Adverbs of Frequency are adverbs of time that answer the question “How frequently?” or “How often?”. They tell us how often something happens. Here are some examples:
- daily, weekly, yearly
- often, sometimes, rarely
You probably see a difference between a) and b) above. With words like daily we know exactly how often. The words in a) describe definite frequency. On the other hand, words like often give us an idea about frequency but they don’t tell us exactly. The words in b) describe indefinite frequency.
We separate them into two groups because they normally go in different positions in the sentence.
Adverbs of Definite Frequency
- hourly, daily, weekly, monthly, yearly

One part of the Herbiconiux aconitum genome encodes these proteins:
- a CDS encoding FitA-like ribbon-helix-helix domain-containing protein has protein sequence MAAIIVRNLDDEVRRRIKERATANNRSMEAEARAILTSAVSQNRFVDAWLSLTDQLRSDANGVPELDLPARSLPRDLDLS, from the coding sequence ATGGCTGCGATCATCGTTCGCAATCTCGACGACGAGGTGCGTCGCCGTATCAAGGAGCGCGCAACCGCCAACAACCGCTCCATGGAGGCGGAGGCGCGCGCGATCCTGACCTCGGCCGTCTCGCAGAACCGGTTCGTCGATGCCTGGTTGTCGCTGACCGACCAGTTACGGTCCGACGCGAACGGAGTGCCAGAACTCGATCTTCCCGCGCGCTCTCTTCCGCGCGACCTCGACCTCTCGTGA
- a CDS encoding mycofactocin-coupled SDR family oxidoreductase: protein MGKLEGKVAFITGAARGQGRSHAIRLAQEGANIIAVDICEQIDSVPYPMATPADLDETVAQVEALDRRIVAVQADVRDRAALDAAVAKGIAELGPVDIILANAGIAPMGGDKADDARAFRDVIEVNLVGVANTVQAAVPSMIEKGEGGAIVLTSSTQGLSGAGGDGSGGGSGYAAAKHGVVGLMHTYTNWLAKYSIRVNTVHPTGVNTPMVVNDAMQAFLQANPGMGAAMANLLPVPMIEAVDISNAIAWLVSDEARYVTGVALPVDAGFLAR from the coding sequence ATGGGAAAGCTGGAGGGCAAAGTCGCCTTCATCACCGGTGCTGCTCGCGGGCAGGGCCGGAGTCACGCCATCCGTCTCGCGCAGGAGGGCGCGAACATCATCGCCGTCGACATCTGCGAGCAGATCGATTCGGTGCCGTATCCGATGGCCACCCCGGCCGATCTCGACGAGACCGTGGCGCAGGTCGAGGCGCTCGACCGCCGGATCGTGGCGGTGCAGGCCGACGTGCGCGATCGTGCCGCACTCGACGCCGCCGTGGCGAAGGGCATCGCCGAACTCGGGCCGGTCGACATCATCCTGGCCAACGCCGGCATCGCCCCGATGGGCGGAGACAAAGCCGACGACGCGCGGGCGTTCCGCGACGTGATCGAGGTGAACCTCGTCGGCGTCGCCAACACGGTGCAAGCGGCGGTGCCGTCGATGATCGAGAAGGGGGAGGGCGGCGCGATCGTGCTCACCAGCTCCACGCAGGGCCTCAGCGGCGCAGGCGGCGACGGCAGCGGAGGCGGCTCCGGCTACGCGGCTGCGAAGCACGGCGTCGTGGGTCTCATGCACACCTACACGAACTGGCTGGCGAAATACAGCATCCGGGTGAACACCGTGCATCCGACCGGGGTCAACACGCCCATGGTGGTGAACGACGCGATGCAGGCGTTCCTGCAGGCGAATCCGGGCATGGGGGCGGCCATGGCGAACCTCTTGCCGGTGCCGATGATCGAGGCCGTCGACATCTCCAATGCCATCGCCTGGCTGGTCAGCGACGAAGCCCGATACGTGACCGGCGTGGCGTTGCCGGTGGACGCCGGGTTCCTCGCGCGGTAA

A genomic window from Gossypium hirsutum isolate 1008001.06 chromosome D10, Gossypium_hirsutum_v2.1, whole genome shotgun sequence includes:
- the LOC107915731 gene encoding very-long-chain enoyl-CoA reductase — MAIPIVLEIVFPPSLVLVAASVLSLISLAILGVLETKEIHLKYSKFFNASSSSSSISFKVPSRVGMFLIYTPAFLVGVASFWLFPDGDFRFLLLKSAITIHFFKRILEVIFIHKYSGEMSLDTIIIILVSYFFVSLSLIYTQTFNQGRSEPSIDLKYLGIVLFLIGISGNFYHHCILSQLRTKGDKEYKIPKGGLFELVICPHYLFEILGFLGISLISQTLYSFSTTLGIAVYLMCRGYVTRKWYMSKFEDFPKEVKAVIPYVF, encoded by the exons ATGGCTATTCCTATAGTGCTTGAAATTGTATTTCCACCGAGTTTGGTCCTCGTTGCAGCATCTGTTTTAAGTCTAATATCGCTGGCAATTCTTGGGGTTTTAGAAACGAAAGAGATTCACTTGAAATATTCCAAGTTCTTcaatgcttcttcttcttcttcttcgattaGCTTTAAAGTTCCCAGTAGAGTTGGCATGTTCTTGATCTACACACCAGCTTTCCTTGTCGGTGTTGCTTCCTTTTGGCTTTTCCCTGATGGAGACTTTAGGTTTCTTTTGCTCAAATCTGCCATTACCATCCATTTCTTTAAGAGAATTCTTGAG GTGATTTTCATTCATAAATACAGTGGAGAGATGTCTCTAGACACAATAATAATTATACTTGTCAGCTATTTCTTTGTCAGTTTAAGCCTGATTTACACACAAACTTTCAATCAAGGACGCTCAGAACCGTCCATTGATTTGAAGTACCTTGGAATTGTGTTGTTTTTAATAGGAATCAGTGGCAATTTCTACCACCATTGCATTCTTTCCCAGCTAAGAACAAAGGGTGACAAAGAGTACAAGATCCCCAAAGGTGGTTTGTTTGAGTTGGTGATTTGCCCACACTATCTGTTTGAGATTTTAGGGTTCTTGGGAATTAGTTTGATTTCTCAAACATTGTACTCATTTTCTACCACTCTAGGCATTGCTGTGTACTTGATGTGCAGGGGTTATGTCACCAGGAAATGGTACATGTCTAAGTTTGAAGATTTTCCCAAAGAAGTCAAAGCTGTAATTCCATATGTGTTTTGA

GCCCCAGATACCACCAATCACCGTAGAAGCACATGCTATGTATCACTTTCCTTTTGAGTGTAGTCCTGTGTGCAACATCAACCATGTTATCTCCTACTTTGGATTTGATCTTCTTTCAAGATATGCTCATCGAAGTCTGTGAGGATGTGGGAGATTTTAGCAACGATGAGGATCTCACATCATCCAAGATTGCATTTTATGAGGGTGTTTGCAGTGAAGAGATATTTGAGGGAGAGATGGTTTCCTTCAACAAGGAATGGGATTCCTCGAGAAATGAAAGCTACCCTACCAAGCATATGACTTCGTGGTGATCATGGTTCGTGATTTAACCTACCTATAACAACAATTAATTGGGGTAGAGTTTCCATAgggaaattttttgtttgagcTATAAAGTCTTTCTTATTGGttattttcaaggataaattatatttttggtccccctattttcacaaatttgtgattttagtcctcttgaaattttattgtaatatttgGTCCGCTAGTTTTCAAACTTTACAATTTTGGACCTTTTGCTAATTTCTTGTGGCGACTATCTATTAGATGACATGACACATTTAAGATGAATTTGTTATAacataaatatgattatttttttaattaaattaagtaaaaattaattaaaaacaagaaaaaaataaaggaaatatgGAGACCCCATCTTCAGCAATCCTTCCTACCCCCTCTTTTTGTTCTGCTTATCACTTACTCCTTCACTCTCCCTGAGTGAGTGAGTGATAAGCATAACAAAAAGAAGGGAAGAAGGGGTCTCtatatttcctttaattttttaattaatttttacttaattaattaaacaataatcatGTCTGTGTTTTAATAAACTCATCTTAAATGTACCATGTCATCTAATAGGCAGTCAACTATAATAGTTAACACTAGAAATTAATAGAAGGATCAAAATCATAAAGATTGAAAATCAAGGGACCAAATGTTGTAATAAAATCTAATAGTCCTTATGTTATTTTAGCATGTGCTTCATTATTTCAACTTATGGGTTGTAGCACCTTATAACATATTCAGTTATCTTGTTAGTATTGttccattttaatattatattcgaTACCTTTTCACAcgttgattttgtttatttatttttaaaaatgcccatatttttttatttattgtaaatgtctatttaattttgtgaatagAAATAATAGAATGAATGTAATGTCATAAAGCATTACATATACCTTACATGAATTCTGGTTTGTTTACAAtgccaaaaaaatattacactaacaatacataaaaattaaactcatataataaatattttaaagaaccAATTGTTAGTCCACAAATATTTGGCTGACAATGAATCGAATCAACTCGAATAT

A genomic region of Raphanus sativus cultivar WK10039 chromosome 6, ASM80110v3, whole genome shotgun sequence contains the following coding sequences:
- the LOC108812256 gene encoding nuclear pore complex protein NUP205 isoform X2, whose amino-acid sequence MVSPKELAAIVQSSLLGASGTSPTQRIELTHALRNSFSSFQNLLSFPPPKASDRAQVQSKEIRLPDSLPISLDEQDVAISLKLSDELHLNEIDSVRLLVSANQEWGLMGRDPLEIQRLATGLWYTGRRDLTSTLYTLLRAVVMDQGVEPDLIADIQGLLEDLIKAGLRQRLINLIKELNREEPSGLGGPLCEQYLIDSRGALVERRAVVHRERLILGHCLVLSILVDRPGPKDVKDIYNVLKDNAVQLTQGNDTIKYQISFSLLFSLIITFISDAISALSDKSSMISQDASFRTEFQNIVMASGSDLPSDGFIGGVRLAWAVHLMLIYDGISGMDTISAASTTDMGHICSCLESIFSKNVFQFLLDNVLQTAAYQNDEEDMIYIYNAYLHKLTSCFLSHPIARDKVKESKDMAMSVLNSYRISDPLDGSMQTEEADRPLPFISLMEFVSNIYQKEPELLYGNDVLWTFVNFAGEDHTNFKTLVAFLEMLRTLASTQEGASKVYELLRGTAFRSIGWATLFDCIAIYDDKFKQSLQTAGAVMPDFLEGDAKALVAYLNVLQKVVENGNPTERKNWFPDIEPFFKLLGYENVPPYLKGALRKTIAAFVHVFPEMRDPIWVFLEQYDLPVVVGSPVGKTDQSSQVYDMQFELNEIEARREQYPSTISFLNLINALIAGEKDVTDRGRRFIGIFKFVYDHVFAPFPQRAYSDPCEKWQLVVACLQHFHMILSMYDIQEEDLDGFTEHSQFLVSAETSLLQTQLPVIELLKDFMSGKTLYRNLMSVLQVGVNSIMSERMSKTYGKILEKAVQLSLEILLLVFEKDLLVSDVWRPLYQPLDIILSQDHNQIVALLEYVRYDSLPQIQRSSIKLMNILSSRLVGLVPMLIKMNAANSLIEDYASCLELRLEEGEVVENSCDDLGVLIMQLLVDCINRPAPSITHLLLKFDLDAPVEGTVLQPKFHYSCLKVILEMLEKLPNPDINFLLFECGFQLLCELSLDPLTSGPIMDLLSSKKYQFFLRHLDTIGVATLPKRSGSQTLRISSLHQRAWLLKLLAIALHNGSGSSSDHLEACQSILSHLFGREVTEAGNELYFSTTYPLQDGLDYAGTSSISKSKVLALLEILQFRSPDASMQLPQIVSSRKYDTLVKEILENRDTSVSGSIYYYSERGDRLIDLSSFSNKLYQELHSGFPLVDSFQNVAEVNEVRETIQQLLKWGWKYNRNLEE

- every second, once a minute, twice a year
- once, twice, once or twice, three times
Adverbs of definite frequency, like all adverbs of definite time, typically go in END position. Look at these examples:
- Most companies pay taxes yearly.
- The manager checks the toilets every hour.
- The directors meet weekly to review progress.
Sometimes, usually for reasons of emphasis or style, some adverbs of definite frequency may go at the FRONT, for example:
- Every day, more than five thousand people die on our roads.
Adverbs of Indefinite Frequency
Look at these examples of adverbs of indefinite frequency:
Adverbs of indefinite frequency mainly go in MID position in the sentence. They go before the main verb (except the main verb “to be”):
- We usually go shopping on Saturday.
- I have often done that.
- She is always late.
Occasionally, sometimes, often, frequently and usually can also go at the beginning or end of a sentence:
- Sometimes they come and stay with us.
- I play tennis occasionally.
Rarely and seldom can also go at the end of a sentence (often with “very”):
- We see them rarely.
- John eats meat very seldom.